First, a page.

Computing in virtual worlds
I’ve mentioned Dwarf Fortress here before, and will have occasion to do so at much greater length in the future, if only in pursuit of balance; there exists a faction represented by such people as Roger Ebert who believe that one may refer to one’s self as cultured while knowing almost nothing about the state of gaming despite the fact that of all mediums, it is gaming and only gaming that has evolved in such a way as to not only keep pace with but also to take advantage of the technologies for which our current age has rightfully been named. Meanwhile, the fact that those of us who were born in the Reagan era are the first Americans whose iconography and cultural thematics stem in large part from outside this nation’s own cultural origins, and specifically from those of Japan, does not seem to have warranted much interest from those institutions that are supposed to be looking into such things, and would if they did not involve something so allegedly unserious as the game.
Minecraft is a sort of spiritual nephew of Dwarf Fortress in which the player finds himself on a procedurally-generated island and, just as in real life, must decide for himself how to spend his time. Invariably one begins by punching trees in order to knock them down for wood, which reminds me that when I was in high school, the landlord of the duplex in which I lived with my mom had put his drug-addled 30-something son in the garage apartment out back, and one day this fellow demonstrated to me the abilities conferred by practice upon such people as him who had trained in some particular form of martial arts, and he demonstrated all of this by punching a tree. He was honestly surprised when his knuckles began to bleed. At any rate, the player must punch these trees to get wood in order to make a pick with which to gather minerals or create shelter or what have you, and as one builds new tools one’s sphere of potential action increases until one is in the position to pursue grander goals.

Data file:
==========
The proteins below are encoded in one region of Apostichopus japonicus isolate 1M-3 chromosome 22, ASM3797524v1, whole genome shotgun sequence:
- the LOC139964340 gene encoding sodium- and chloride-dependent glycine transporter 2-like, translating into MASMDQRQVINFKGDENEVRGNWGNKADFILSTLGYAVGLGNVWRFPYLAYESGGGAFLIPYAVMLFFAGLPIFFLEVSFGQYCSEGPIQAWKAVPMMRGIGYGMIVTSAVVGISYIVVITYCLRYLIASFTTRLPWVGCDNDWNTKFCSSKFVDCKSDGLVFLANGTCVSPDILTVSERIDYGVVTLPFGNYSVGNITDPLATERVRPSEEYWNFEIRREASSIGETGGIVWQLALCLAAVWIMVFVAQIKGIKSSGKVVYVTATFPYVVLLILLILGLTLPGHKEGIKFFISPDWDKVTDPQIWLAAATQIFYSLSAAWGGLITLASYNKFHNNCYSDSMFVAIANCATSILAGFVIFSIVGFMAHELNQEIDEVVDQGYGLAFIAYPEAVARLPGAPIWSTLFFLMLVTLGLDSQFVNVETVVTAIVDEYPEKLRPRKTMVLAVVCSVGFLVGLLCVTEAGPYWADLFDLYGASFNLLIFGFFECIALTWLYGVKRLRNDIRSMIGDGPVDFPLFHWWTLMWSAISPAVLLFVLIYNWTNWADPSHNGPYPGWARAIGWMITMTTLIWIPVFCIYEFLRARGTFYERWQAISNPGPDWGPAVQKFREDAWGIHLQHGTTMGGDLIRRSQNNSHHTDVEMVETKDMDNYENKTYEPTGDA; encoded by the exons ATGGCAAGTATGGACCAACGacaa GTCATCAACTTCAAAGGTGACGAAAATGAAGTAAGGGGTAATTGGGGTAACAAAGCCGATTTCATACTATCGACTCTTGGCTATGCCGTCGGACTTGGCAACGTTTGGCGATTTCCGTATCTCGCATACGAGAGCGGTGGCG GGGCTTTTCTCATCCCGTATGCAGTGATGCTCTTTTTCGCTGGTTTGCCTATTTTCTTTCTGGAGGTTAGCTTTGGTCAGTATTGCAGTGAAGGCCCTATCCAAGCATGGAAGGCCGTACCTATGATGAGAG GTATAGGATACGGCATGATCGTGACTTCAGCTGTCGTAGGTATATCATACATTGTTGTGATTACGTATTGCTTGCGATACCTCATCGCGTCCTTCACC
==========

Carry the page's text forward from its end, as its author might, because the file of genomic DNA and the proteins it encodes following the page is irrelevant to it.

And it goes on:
In one extreme case, a fellow who was home sick for a few days decided to build a working CPU by way of a series of torches connected by a particular sort of metal that conducts electricity. A few weeks back, he unveiled the finished product to his fellow Dwarf Fortress/Minecraft enthusiasts:
Soon afterwards, our virtual pioneer demonstrated his CPU in action and announced that a particular language could be used to provide additional functionality:
Aside from being universally and objectively neat, such creations as this, along with the sandbox games that make them possible, serve the purpose of teaching those of us who are unfamiliar with the basics of computing a bit more about a technology that remains relevant not simply because of computing’s dramatic and unpredicted rush to ubiquity, but because of the manner in which computing is in many ways the perfected version of our own imperfect thought process. For instance, what if publishers engaged in a sort of heuristic such as this:
IF pundit has been hilariously wrong
AND IF accuracy of pundit’s predictions < predictions of the American people in general
THEN don’t hire him to write a column for The New York Times or Time, even if his dad was Irving Kristol
… but there I go again, engaging in techno-utopianism.
Later, we’ll look at similar developments within the context of Dwarf Fortress, which provides for a much more robust system for the building of computing systems – including an ingenious implementation of Conway’s Game of Life.